Management June 25, 2013 Last updated September 18th, 2018 1,837 Reads share

When Fear Is Good: Risk Management Techniques

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Fear is an emotional reaction to a recognized danger, be it known or unknown. It always causes stress, sometimes panic and even paralysis afterwards. In a nutshell, it is considered as a negative effect. So why would anybody say that fear is good?

There are actual instances wherein the feeling of fear invokes a more powerful and more positive mental response. For instance, the fear of the unknown may push a person to do exhaustive research on the subject to obtain the ins and outs of it.


Business-minded people, specifically investors, usually do this technique. Their end goal is to ensure that they will get much better results compared to a person who just blindly invests without even knowing anything.

Not everybody can be successful through investing, though. It requires months of study, enough skills and knowledge, and even a considerable amount of funding to be successful in the field. There are several traits a good investor should have that help him/her in achieving success in the industry. But one important factor that should not be ignored is risk management.

Generally speaking, risk management is the process of identifying risks and taking proper action to minimize or prevent damage. Its goal is to protect the business from being vulnerable. While it is not as simple as writing or cashing checks, risk management has become part of the never-ending process of entrepreneurship while also having its own system.

Five main stages of risk management:

# 1. Identifying the threats

Prevention is always better than cure. Knowing the threats before they happen is always better than acting on them as they happen. This is the main objective of risk management: preparation.

# 2. Assessing the impact

After the threats are identified, certain calculations are done to gauge how heavy the effect will be should the threats materialize. It is crucial to determine how much damage a potential danger can do to the business so the right measures should be taken to prevent it.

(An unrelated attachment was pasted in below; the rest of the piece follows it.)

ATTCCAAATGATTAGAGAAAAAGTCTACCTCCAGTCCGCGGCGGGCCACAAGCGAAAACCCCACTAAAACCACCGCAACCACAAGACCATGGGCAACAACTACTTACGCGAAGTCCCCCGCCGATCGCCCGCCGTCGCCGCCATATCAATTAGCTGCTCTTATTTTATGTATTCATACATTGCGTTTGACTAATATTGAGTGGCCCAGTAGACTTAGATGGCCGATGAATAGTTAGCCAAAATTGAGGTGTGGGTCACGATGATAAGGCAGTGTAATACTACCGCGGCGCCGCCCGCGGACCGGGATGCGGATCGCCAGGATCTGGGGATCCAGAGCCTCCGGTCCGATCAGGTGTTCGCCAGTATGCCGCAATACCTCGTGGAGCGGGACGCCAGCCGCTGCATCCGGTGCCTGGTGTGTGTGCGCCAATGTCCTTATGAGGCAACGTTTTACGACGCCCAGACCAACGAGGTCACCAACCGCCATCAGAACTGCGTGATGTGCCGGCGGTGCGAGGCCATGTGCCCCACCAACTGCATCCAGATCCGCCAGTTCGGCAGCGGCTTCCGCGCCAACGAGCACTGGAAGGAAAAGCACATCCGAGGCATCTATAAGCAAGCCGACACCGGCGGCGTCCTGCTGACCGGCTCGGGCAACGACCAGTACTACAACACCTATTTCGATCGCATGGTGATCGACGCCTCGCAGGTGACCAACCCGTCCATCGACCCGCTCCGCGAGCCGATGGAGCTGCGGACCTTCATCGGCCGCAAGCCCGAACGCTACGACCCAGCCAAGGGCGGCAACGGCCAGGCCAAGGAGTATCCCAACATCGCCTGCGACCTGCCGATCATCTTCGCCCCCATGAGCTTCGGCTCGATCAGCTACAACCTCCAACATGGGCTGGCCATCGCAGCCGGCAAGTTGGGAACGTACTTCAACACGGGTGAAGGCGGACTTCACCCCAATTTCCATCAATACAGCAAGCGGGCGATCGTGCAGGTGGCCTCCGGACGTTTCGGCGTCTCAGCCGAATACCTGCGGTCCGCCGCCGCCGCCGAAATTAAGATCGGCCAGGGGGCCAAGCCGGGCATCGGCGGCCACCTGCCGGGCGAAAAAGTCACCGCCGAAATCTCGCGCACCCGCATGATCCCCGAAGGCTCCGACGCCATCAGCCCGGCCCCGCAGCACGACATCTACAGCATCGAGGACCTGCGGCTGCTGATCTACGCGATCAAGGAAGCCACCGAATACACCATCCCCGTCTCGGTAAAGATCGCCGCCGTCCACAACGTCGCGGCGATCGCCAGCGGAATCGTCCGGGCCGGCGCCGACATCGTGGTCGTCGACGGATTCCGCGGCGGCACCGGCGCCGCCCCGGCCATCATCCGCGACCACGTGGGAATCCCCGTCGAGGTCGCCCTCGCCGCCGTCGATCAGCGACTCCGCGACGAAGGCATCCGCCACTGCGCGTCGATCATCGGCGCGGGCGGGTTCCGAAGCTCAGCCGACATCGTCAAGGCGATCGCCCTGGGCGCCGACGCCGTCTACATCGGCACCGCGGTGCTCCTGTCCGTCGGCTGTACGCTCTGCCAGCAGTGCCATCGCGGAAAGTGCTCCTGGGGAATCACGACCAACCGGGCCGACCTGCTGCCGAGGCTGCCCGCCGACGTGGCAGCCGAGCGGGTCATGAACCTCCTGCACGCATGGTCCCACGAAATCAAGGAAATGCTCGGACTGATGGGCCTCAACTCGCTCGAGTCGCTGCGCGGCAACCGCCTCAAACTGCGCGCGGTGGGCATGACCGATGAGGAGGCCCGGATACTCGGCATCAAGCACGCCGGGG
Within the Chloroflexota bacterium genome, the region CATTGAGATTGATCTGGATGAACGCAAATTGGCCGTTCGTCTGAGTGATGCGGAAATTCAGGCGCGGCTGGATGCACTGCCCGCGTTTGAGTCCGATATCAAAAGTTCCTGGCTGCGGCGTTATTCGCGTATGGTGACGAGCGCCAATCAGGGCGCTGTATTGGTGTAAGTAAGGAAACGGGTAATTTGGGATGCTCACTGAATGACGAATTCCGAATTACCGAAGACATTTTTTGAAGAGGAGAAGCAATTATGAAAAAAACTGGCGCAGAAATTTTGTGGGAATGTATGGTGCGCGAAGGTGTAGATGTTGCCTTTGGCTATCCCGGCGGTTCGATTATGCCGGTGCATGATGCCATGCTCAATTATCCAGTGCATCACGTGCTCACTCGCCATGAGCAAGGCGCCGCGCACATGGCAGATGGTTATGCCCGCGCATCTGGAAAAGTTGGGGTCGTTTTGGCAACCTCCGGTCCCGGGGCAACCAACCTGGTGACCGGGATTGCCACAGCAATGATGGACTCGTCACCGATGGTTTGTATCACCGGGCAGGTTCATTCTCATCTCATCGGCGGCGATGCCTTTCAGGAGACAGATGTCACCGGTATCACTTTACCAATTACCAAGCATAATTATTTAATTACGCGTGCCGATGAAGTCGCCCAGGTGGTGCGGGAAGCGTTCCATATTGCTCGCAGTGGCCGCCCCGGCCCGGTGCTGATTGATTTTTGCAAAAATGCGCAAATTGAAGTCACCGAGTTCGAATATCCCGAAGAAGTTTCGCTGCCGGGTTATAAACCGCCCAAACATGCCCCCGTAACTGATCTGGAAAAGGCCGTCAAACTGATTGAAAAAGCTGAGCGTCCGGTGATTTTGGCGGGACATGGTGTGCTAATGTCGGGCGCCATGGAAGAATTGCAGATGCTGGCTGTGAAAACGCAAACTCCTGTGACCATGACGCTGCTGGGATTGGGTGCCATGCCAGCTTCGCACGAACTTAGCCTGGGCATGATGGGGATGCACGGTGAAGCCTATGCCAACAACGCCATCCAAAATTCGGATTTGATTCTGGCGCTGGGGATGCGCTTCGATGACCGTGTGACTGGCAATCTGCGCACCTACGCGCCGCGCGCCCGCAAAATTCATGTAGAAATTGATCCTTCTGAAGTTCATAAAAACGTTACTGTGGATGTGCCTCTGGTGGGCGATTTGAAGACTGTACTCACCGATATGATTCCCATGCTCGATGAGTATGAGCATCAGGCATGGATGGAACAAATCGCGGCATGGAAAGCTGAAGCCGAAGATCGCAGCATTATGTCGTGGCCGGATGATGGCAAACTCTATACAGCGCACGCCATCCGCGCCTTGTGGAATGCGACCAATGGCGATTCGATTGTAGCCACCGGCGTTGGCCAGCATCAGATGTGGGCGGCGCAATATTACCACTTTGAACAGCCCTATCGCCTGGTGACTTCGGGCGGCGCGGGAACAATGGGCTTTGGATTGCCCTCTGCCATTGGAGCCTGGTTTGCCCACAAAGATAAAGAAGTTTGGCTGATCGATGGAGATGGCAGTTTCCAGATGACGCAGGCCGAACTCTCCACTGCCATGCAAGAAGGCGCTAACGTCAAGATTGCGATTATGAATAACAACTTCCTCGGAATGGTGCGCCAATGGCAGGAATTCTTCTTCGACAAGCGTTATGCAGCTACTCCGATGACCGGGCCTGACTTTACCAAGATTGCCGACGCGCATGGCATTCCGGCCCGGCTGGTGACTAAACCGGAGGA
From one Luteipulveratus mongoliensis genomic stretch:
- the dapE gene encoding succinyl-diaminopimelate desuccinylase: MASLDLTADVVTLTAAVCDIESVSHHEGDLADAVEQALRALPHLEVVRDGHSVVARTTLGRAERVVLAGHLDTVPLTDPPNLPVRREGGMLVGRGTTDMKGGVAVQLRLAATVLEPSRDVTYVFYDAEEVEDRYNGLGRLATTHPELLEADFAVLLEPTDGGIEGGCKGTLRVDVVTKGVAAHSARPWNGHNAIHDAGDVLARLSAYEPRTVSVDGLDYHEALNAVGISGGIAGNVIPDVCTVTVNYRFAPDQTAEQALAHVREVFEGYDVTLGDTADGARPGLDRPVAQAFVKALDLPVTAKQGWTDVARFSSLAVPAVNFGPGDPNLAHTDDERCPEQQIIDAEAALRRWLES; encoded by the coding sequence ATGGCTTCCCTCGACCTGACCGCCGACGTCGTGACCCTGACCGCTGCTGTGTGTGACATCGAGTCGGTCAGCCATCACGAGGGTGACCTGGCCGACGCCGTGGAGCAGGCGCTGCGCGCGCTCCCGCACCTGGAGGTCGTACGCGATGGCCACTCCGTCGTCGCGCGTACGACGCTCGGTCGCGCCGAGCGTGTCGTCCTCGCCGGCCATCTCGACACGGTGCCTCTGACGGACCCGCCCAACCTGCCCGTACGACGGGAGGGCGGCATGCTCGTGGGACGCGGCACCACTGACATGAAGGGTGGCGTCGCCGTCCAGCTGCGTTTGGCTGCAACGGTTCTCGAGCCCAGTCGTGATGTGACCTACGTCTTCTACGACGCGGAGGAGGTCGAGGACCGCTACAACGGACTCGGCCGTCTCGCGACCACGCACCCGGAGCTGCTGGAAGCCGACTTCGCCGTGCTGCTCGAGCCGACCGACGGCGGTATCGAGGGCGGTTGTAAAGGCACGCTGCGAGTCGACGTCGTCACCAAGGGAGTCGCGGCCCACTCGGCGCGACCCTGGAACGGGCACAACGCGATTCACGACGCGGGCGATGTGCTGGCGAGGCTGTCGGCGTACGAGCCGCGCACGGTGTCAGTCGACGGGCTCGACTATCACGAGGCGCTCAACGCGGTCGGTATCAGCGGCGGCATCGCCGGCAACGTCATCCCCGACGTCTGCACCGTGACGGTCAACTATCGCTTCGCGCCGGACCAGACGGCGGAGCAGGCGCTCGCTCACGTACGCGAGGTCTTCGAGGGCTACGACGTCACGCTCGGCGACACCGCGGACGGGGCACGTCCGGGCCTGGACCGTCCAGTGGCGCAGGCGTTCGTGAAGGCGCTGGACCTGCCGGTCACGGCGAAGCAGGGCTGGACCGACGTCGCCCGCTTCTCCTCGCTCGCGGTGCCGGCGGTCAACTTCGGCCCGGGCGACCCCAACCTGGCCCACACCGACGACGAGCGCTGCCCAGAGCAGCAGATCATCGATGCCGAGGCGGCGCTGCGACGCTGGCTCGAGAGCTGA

# 3. Predicting the effects

Next, business owners must determine what would happen next if the damage is done. This phase focuses more on the “worst-case scenario” so as to prepare for everything and not just the immediate obstacles.

# 4. Reducing/eliminating the risks

This stage of risk management deals on figuring out a way to reduce (if not eliminate) the risks and, consequently, the threat itself. This is one of the most important stages of risk management: risk managers must be able to create a solution to the problem itself.

# 5. Prioritizing the risks according to importance

This part dwells on the different threats and risks identified throughout the whole processes and arrange them according to how grave the effects can be and then deal with them one by one. Most of the time the heaviest threats are dealt with first, given the fact that they are the most important and may cause the biggest damage.

Three distinct factors an investor can get from risk management:

# 1. Secure investing

Doing some homework on the prospected investments would not hurt. Learn everything from what the investment would be to the people and companies that will be involved in it. Making sure the investment is safe and secure is, of course, always a good plan.

# 2. Minimizing losses

If the investment is not profitable, or there are absolute facts that point to damages (or even losses), risk management will be very handy. Applying the five-step process mentioned above would ensure that, even before there is a risk of losing the investment, certain actions are already set into motion to prevent these types of disasters from happening.

# 3. Bridging the gap between investing and gambling

Investing and gambling are two different things but, if seen in another perspective, has a lot of similarities. Generally, the main sense of both is that investing is good while gambling is bad. Investing is a risk-averse, continuous type of business that deals with saving for specific goals like an ownership of something tangible. On the other hand, gambling is a risky type of entertainment where the odds are almost always against the gambler. It can also be addictive and destructive and is usually based on luck and emotions.

However, both deal with analytical thinking and crucial split-second decision making that, in the end, might reap a good enough reward. Both are not absolute, the element of chance is always present. And both deal with (in a certain extent) risk management. A professional gambler would always take into account the odds depending how much he can win against the risks he will be taking.

At the same time an investor would consider the odds depending on how much the investment would grow against the possible risks he might be taking as well. Of course, knowing where the line is between the good (to invest) and the bad (to gamble) is important.

“It is generally agreed that casinos should, in the public interest, be inaccessible and expensive. And perhaps the same is true of stock exchanges” – John Maynard Keyes

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Aj Aviado

Aj Aviado

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